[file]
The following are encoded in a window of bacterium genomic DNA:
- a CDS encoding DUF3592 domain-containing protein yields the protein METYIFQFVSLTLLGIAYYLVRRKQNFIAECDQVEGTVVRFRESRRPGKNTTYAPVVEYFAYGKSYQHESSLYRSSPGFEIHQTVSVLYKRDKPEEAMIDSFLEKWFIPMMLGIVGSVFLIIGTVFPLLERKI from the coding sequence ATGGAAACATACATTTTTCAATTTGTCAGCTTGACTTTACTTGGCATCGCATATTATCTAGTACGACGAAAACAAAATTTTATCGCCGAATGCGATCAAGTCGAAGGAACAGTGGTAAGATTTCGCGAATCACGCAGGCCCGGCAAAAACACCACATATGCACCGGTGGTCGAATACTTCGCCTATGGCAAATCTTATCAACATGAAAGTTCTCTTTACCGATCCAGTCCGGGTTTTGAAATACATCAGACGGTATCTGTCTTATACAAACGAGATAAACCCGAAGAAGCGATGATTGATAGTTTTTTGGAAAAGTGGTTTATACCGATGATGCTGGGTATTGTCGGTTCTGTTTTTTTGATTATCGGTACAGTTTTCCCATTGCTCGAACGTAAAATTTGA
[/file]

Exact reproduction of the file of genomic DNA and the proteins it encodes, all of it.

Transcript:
The following are encoded in a window of bacterium genomic DNA:
- a CDS encoding DUF3592 domain-containing protein yields the protein METYIFQFVSLTLLGIAYYLVRRKQNFIAECDQVEGTVVRFRESRRPGKNTTYAPVVEYFAYGKSYQHESSLYRSSPGFEIHQTVSVLYKRDKPEEAMIDSFLEKWFIPMMLGIVGSVFLIIGTVFPLLERKI from the coding sequence ATGGAAACATACATTTTTCAATTTGTCAGCTTGACTTTACTTGGCATCGCATATTATCTAGTACGACGAAAACAAAATTTTATCGCCGAATGCGATCAAGTCGAAGGAACAGTGGTAAGATTTCGCGAATCACGCAGGCCCGGCAAAAACACCACATATGCACCGGTGGTCGAATACTTCGCCTATGGCAAATCTTATCAACATGAAAGTTCTCTTTACCGATCCAGTCCGGGTTTTGAAATACATCAGACGGTATCTGTCTTATACAAACGAGATAAACCCGAAGAAGCGATGATTGATAGTTTTTTGGAAAAGTGGTTTATACCGATGATGCTGGGTATTGTCGGTTCTGTTTTTTTGATTATCGGTACAGTTTTCCCATTGCTCGAACGTAAAATTTGA